Sacramento Juneteenth, Inc. will hold its 18th annual festival and celebration recognizing the freeing of enslaved Black Americans on June 19 in William Land Park. 

This year’s Juneteenth celebration, scheduled from 11:00 am to 6:00 pm, will be an in-person affair focused around maintaining healthy communities in the aftermath of a worldwide pandemic.

Event founder Gary Simon said the event should raise awareness that the “COVID-19 epidemic showed us that our health is the most important aspect of life.”

“This year’s theme is ‘Getting Serious About Our Health,’” Simon told The OBSERVER. “The epidemic revealed the disparities in health care for Black and minority communities. As a result, pre-existing medical conditions magnified the long-term damage caused by COVID and increased Black death rates.”

The Sacramento County Public Health Department will be one of the vendors distributing information about testing for COVID-19 and getting vaccinated.

“The county health department is going to be one of our partners and will offer vaccinations at the event once we iron out those details,” Simon said. 

The celebration will address how the community was affected by sheltering in place, wearing face masks and social distancing.

Simon said Black youth will need the most mental support in the post-pandemic phase.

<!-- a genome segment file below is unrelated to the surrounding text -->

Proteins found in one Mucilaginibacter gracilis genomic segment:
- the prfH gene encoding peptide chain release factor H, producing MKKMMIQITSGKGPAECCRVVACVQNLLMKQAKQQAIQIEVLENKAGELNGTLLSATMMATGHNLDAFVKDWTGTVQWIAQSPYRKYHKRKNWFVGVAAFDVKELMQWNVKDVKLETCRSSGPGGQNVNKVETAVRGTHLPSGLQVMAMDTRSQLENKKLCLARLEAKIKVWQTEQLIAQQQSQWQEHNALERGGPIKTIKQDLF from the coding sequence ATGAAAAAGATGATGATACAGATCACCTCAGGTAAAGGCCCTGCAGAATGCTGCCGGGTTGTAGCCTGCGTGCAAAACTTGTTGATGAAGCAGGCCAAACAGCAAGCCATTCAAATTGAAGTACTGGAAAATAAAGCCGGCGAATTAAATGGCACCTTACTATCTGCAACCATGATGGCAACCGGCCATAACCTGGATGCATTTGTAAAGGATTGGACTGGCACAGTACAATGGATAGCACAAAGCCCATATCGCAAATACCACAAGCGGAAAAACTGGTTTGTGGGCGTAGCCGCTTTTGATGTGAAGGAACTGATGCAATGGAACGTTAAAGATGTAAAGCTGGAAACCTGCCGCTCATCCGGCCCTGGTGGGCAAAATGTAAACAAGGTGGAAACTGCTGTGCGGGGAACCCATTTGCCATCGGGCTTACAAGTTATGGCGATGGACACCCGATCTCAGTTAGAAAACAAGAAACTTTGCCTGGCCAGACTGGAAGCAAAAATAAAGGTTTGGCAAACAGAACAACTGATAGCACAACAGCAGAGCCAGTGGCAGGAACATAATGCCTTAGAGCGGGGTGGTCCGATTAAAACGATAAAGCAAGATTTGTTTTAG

“Many minority youth did not have the capability to attend school virtually,” he said. “As a result, many experienced mental health issues, feelings of isolation, depression, suicide and anxiety. It needs to be addressed, however, there were no mental health options or resources in place to assist. We will offer those services at the Juneteenth celebration.”

The Sacramento Juneteenth, Inc. is an educational and health-wellness organization that has produced Sacramento’s annual Juneteenth Festival for the past 18 years.  

Juneteenth is the national celebration that recognizes the end of slavery — which came two years after the signing of the Emancipation Proclamation by Abraham Lincoln in 1863. The proclamation declared all those enslaved were now freed, however, word did not get to Blacks in Galveston, TX until June 19 1895. 

As a result of COVID-19, a condensed program this year will include food-ware vendors, live entertainment, the presentation of “Community Soldier Awards,” a keynote speaker, arts and education pavilion, health and wellness row, appearances from dignitaries. 

This year is also the first-ever “Juneteenth Art Contest and Exhibition.” Simon and his staff have partnered with Project 25 Art Gallery to host the Juneteenth themed exhibit featuring local and national artists. 

In addition, Sacramento Juneteenth Inc. is still accepting applications for sponsorship for individuals and organizations that recognizes the celebrations as one of the most momentous occasions in American history.

Sponsorship benefits include booth space, company logo on all promotions, inclusion of radio and television promotions, and a main-stage address and  appearance regarding the importance of getting vaccinated. 

For more information, contact Gary Simon at and visit